We started our first full day in Japan with a day trip to Osaka. Our volunteer guide, Mr. Akihiro NOMURA (aka “Aki”) helped plan a packed itinerary to keep people moving through a day of jetlag.
In rain that turned to a downpour, the students gamely visited the Osaka International Peace Center (known as Peace Osaka), Osaka castle, and the shopping arcades Dotonbori and Shinsaibashi, before making our way to a train back to Kyoto. On our way back, we stopped at one of the most powerful and beloved Shinto shrines in the area, Fushimi Inari Taisha, and wandered through its many torii (Shinto gates). We parted ways with Aki in the historical Gion area of Kyoto, ate a light dinner, and the students had time to explore the area.
Peace Osaka (see English language pamphlet here) had just reopened from a period of renovations, and we were quite struck by the intentional (new) design of the museum. After a series of two dimensional exhibits explaining the purpose of the museum, the fire bombing raids on Osaka, and other related history, the path through the museum led to more and more immersive, three dimensional, and material exhibits. There were sets of student desks with Plexiglas tops that showed books, memoirs, art, and toys. There was a room showcasing building materials and fire cisterns. After viewing a full-scale replica of a war-era home and its accoutrements, one followed a path through survivor art to a basement room.
Here, in the heart of the museum, were full-size bombs, destroyed remains of the city, a three-dimensional topographical map of the city, and other exhibits. I wandered around the corner and found a to-scale underground air raid shelter. As I peered in the opening, unsure if I should enter, an air raid siren sounded. The shelter grew dark. Then I became immersed in the sounds of the air raids as light, representing fire raging, flickered at the top of the shelter. The raid simulation was protracted and uncomfortable, and I was mesmerized by how fully the museum engaged the senses to convey the horror of the raids. When I emerged back into the light, I was a bit disoriented by the intact, sterile museum. Then I went back around the corner and found myself in yet another air raid, this time using light projection over the 3D topographical map of Osaka I had passed earlier (it was in a static state then)—now anyone standing in front of the wall on which it displayed found themselves immersed in the raid, the light of the fires playing on their bodies.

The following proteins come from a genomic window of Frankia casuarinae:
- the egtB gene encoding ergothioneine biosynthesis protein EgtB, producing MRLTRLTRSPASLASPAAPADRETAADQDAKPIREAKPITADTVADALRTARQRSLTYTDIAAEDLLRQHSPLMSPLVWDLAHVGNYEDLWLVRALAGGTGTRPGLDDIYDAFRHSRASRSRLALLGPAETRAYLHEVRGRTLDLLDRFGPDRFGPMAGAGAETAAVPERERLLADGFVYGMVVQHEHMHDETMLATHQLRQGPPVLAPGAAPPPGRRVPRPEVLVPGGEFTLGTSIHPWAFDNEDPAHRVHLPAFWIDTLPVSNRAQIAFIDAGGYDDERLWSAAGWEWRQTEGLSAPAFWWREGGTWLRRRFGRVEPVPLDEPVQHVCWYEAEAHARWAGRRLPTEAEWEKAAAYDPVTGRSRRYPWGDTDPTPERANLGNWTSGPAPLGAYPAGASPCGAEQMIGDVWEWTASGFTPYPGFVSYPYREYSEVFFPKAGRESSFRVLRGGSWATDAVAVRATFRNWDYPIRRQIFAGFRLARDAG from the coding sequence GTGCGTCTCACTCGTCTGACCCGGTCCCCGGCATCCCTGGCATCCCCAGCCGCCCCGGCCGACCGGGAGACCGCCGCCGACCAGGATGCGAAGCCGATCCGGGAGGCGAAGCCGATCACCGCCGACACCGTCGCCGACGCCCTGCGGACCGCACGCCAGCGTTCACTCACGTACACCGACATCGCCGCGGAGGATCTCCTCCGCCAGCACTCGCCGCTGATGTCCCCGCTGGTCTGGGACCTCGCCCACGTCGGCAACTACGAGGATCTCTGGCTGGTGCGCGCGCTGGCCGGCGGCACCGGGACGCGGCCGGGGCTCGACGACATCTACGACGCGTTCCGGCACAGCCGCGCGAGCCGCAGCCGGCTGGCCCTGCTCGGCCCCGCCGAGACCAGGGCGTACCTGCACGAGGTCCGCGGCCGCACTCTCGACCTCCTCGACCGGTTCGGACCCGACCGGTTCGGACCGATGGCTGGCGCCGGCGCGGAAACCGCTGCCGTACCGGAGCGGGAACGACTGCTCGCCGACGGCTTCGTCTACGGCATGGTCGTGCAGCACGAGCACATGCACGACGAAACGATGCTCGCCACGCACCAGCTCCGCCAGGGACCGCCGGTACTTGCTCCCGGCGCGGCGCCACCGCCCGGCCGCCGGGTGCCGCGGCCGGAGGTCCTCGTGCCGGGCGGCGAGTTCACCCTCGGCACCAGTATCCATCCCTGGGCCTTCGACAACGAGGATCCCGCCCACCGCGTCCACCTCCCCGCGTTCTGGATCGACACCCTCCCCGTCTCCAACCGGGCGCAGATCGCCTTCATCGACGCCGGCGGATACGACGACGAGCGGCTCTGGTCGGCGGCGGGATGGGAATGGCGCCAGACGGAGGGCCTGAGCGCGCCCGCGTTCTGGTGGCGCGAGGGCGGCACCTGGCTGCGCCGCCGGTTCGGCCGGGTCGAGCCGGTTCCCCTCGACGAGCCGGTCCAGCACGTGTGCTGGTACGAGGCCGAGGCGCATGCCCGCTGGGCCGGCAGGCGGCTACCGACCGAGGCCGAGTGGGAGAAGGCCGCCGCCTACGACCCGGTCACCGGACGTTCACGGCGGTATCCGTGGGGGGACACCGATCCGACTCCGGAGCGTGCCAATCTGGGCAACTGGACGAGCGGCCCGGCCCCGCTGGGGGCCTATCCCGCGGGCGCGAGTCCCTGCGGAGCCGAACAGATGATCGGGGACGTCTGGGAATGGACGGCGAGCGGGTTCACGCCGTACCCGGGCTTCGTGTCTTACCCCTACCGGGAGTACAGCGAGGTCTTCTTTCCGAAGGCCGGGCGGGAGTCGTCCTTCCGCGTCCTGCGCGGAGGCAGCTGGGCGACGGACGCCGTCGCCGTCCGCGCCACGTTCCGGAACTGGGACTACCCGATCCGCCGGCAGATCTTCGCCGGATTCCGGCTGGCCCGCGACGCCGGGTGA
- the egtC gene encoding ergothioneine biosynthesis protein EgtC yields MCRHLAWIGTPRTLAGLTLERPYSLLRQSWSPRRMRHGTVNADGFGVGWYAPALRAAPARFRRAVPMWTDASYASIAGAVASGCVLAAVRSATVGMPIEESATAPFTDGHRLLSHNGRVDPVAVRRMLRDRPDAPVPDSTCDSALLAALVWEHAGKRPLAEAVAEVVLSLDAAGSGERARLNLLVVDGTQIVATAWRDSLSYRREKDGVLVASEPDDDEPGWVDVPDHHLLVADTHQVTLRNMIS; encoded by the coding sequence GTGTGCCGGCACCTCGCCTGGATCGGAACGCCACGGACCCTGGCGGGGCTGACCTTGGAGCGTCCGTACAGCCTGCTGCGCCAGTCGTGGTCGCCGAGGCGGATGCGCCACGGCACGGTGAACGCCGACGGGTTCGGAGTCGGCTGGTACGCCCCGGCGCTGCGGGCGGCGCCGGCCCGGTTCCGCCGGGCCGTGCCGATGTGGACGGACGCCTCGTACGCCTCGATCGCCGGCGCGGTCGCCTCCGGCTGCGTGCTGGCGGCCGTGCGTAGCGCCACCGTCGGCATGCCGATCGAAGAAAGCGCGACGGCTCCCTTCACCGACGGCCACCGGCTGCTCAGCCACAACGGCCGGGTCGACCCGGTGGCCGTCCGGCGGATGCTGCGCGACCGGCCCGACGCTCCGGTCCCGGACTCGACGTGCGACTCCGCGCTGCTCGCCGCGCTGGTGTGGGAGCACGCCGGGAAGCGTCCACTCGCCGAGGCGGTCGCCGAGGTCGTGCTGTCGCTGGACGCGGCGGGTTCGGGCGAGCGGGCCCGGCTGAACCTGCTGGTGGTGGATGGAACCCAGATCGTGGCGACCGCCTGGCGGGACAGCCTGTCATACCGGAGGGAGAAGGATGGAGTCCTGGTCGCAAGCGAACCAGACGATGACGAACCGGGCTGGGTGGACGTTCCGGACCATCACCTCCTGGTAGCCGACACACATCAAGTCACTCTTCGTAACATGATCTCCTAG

As a scholar, I have done research in the Peace Memorial Museums of Hiroshima and Nagasaki, but this was my first time entering a peace museum dedicated to the fire bombings. I was disarmed by how similar the images and drawings were to those I’d encountered in the museums dedicated to the atomic bombings. The damage and destruction seemed near-total in all three cities; the difference for both memory and the storytelling, I knew, had more to do with long-term consequences. The atomic bomb museums dedicate significant narrative space to immediate and long-term effects of radioactivity in their efforts not only to remember loss but also to advocate for nuclear disarmament. In Osaka, the narrative focused mainly on loss and rebuilding—though it, too, was dedicated to peace.
Having seen the destruction in the museum, it was unreal, if reassuring, to step out onto the Osaka castle grounds. From the observation deck at the top of the castle, we saw sprawling before us the city now rebuilt to a size worthy of its mercantile history. As we descended through the castle, we were taken through centuries of Japanese history and culture. The students had particular fun dressing in period garb before we left.
We enjoyed lunch at an okonomiyaki restaurant. Okonomiyaki is a symbol of Osaka and the Kansai region of which it is a part. Styled “as you like it,” okonomiyaki is a savory “pancake” with mixed fillings, and the sharing and making of okonimyaki is meant to foster community and goodwill among participants. Ours were cooked on an open grill in front of us, slathered with sauces, and served with a spatula to cut and eat them in true okonomiyaki style at group tables.
After some time in the historical shopping arcades, we headed toward Kyoto to stop at Fushimi Inari Taisha. This well-loved Shinto shrine is dedicated to Inari, the kami (deity) of grain and rice—and therefore prosperity. The shrine complex is huge, but the highlight is the winding system of torii lined paths that snake through the woods and up the mountain behind the shrine, marking the way for a pilgrimage to the top. Torii are large stylized gates, famous markers of Shinto sacred space, that are often vermilion-lacquered, stone, or unfinished wood. They are meant to guide people to the path of the kami (a literal translation of Shinto is “way of the kami,” and that “way” can be literal and figurative). Meanwhile, kitsune (foxes) stand guard as Inari’s messengers. As Olivia notes in her reflection (following), the shrine complex at dusk, in the rain, was a charged environment inviting openness and contemplation.
Special thanks to Mr. Akihiro NOMURA for his time and energy in hosting our first full day in Japan!